2. The litmus test: If the answer to any of the above questions is “yes”, then to order some amount that is otherwise than in accordance with the Guidelines, the court must nonetheless find “that the application of the applicable guidelines would result in an amount of child support that is inequitable given those special provisions”.
  3. Example: Prior to the coming into force of the new law, the husband was not required to make a property settlement. Nonetheless, he transferred to the wife the matrimonial home so as to provide her and the children with secure shelter. In exchange, he was required to pay less child support than might otherwise have been the case. In this scenario, one might be able to convince a court that when the wife applies for increased support based upon the Guidelines, the guideline amount for child support should not be applied, but some lesser amount would be appropriate.
  4. Specificity required in Separation Agreements: In my opinion, it will not be enough to simply state in new separation agreements that the parties feel that in light of the “special provisions” agreed to for child support, the presumptive guideline amount would therefore be “inequitable given those special provisions”. The agreement should include a full explanation as to exactly why the presumptive guideline amount would not be appropriate in the circumstances. The agreement should also stipulate exactly what benefit the child receives in light of these “special provisions”.
  5. Consent Orders: There is another test to apply that might permit the court to make an order that is not strictly in accordance with the guideline amount. Under the amended Divorce Act, s. 15.1 (7), if both sides consent, the court may approve of the consent where “reasonable arrangements have been made for the support of a child”. Again, the same caution that I expressed above, would apply here.

This completes the multi-step process to determine child support under the new regime. Let us consider some other points that merit our consideration.


DISCLOSURE REQUIREMENTS [Guidelines, ss. 21 – 26]

  1. There is an obligation to provide extensive documentary information upon demand:
    1. Under Guidelines s. 25, there is a continuing obligation upon the payor to make yearly financial disclosure upon demand, with such disclosure covering the previous three years for which such information has not already been provided.
    2. It would therefore appear that once a child support order has been made under the new regime, further disclosure can be obtained without court order.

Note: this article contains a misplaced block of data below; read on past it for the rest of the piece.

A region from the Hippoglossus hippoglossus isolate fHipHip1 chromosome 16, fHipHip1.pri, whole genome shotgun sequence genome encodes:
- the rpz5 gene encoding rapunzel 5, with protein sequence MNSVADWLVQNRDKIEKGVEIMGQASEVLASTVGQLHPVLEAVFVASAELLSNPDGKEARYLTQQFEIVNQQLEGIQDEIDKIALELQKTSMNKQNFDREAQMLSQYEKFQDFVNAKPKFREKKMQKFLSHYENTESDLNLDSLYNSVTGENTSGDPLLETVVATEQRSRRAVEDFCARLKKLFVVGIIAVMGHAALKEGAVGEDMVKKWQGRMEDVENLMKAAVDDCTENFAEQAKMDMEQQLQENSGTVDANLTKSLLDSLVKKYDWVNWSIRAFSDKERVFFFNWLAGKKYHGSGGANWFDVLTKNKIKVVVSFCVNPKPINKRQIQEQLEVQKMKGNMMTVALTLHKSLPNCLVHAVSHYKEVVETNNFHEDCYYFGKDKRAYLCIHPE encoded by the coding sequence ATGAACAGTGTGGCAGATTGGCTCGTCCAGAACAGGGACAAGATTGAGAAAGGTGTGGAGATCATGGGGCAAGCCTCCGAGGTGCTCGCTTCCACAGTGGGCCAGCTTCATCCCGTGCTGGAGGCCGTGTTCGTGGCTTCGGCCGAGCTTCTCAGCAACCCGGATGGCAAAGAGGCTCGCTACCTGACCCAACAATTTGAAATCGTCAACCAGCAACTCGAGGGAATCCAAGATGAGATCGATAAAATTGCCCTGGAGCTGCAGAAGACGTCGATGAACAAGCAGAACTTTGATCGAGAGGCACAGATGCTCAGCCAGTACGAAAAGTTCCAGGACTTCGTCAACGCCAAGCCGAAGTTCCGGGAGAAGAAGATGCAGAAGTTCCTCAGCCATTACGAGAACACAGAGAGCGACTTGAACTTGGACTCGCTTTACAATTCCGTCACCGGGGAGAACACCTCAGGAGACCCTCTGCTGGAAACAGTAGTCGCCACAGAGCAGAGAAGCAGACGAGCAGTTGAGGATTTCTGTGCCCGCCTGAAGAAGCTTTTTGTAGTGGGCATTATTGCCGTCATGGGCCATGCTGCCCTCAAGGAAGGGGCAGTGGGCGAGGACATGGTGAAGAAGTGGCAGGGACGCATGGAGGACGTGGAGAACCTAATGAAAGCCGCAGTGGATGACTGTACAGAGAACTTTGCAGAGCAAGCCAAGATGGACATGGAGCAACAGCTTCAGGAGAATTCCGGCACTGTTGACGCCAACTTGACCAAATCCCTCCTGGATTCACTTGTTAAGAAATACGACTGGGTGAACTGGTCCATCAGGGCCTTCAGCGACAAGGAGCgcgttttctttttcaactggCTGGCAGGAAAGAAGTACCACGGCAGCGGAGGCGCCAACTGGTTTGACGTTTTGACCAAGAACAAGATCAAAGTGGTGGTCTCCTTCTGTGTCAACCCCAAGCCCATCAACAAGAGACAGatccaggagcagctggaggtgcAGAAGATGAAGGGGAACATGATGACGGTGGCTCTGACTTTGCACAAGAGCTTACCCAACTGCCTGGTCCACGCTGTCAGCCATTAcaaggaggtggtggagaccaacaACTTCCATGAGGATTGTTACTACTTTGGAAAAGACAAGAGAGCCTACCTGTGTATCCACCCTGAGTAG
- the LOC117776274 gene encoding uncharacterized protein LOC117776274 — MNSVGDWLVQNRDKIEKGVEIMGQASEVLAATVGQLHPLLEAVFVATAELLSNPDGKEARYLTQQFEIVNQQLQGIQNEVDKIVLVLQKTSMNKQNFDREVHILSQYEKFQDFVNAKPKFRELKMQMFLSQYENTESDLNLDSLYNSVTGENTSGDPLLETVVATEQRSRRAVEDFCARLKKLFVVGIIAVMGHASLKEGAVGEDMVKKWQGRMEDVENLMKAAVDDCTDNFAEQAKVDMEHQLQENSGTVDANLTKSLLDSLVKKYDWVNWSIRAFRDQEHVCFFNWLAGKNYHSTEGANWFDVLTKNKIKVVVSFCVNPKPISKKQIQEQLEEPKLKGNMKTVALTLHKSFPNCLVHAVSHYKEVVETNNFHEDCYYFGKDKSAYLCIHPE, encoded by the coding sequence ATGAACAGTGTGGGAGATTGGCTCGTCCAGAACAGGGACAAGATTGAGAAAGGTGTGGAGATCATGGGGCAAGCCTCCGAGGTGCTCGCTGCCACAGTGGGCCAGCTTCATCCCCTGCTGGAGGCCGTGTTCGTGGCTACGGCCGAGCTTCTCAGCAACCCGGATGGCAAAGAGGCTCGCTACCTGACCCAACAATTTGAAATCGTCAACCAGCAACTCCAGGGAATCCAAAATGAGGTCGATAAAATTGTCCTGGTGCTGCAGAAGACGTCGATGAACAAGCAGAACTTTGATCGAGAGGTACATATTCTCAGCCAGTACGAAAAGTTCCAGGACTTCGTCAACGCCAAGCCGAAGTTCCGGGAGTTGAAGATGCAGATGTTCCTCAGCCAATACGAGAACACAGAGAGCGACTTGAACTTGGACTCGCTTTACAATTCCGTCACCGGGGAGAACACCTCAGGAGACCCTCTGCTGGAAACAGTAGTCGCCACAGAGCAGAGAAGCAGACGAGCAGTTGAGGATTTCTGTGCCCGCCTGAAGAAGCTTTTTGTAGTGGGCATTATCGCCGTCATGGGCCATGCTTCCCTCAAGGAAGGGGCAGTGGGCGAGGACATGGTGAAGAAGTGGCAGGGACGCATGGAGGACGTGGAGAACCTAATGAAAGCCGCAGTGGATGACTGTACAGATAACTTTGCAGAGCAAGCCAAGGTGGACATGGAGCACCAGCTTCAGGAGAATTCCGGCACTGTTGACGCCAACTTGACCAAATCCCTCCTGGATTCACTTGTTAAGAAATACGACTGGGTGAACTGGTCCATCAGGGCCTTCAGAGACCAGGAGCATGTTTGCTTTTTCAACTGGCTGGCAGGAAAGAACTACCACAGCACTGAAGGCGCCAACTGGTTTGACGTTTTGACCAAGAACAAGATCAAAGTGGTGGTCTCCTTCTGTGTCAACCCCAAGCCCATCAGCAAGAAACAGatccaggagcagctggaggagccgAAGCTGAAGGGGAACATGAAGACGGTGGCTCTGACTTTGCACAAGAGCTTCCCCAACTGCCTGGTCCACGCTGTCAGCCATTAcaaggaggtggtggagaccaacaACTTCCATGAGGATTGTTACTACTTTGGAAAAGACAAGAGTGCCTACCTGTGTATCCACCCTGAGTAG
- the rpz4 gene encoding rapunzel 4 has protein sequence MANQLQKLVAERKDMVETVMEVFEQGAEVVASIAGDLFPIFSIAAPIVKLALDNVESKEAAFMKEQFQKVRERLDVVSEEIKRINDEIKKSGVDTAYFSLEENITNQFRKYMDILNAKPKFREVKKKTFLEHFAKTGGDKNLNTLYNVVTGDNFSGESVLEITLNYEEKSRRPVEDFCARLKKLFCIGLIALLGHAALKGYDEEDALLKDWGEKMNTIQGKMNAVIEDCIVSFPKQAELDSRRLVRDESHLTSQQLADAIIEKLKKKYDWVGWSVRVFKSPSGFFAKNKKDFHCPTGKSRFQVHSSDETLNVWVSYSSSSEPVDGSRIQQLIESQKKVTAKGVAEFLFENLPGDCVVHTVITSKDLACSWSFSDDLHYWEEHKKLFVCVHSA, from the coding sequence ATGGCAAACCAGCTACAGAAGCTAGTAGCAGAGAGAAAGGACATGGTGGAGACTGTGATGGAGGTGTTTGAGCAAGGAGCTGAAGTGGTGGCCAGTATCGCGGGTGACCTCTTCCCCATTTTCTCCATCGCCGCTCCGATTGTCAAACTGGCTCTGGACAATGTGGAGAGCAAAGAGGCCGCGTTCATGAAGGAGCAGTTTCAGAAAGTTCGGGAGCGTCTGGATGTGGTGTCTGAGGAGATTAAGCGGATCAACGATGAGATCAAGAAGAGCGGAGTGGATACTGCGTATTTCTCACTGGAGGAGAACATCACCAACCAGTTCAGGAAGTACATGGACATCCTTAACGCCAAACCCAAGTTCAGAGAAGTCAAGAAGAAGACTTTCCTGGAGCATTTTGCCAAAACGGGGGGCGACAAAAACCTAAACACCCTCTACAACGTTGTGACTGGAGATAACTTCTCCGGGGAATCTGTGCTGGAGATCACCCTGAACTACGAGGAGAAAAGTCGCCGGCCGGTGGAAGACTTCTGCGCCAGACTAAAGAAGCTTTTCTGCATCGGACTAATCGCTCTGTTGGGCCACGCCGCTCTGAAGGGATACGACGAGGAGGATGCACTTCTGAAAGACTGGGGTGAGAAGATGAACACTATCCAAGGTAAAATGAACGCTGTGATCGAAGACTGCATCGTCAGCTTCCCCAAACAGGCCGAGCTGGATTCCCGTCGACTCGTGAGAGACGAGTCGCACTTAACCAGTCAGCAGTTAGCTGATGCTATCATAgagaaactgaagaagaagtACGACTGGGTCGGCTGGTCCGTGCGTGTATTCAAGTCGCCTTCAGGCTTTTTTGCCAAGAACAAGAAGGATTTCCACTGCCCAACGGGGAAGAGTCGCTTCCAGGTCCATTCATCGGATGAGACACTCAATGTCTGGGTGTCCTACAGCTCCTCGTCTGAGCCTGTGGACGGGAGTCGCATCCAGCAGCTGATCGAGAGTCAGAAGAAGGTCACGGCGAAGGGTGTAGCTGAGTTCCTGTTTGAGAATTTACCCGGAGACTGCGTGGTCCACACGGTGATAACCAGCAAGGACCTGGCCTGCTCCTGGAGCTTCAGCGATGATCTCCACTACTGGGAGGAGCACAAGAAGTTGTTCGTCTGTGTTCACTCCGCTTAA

3. There is even an argument to be made that the obligation to make financial disclosure without court order exists now for cases where child support orders were made prior to May 1, 1997.
  2. The custodial parent has an obligation to provide disclosure: Similar obligations to disclose financial information prior to commencement of court action are placed upon recipients of child support where a child support order has provided for special or extraordinary expenses, where undue hardship was invoked, where unusual debt loads were considered, where special custodial arrangements were in place, or where incomes are over $150,000.00. In other words, in all situations where the court is permitted to consider the custodial parent’s income, the non custodial parent can obtain the same financial disclosure from the custodial parent, without the necessity of obtaining a court order to require that disclosure.
  3. There are serious sanctions for failing to provide information: There are serious consequences for failing to provide the financial disclosure including contempt of court and providing the moving party with full costs for her/his trouble. The earlier draft of the Guidelines permitted such motions to be made without notice. This is no longer the case.
  4. No contracting out of disclosure requirements permitted: Contracting out of the disclosure requirements is forbidden and entirely unenforceable.
  5. Basic nature of financial disclosure in context of a child support application: In the context of a child support action that has been commenced, the Guidelines sensibly mandate extensive financial disclosure. Each party for whom income information is necessary to determine the amount of the child support obligation must provide certain information either with the presentation of the application or with the responding materials. This includes the following items:
    1. the last three years’ income tax returns;
    2. Revenue Canada assessment notices for the last three years;
    3. earnings statements from employers;
    4. where self employed, financial statements from the payor’s business or practice;
    5. where the spouse is a partner, confirmation of income, draw and capital figures for the last three taxation years.
  6. Non compliance penalties: It is essential that litigants provide the requisite financial disclosure immediately. Failure to do so can have significant consequences:
    1. Time limits are placed upon the requirement to provide the mandated information and documentation.
    2. When the information is not received within the limits, the innocent party may elect to simply set the action down for a hearing or he/she may apply for an order requiring the other spouse to provide the court with the required documents.
    3. In either situation, a fully compensatory costs order should be made.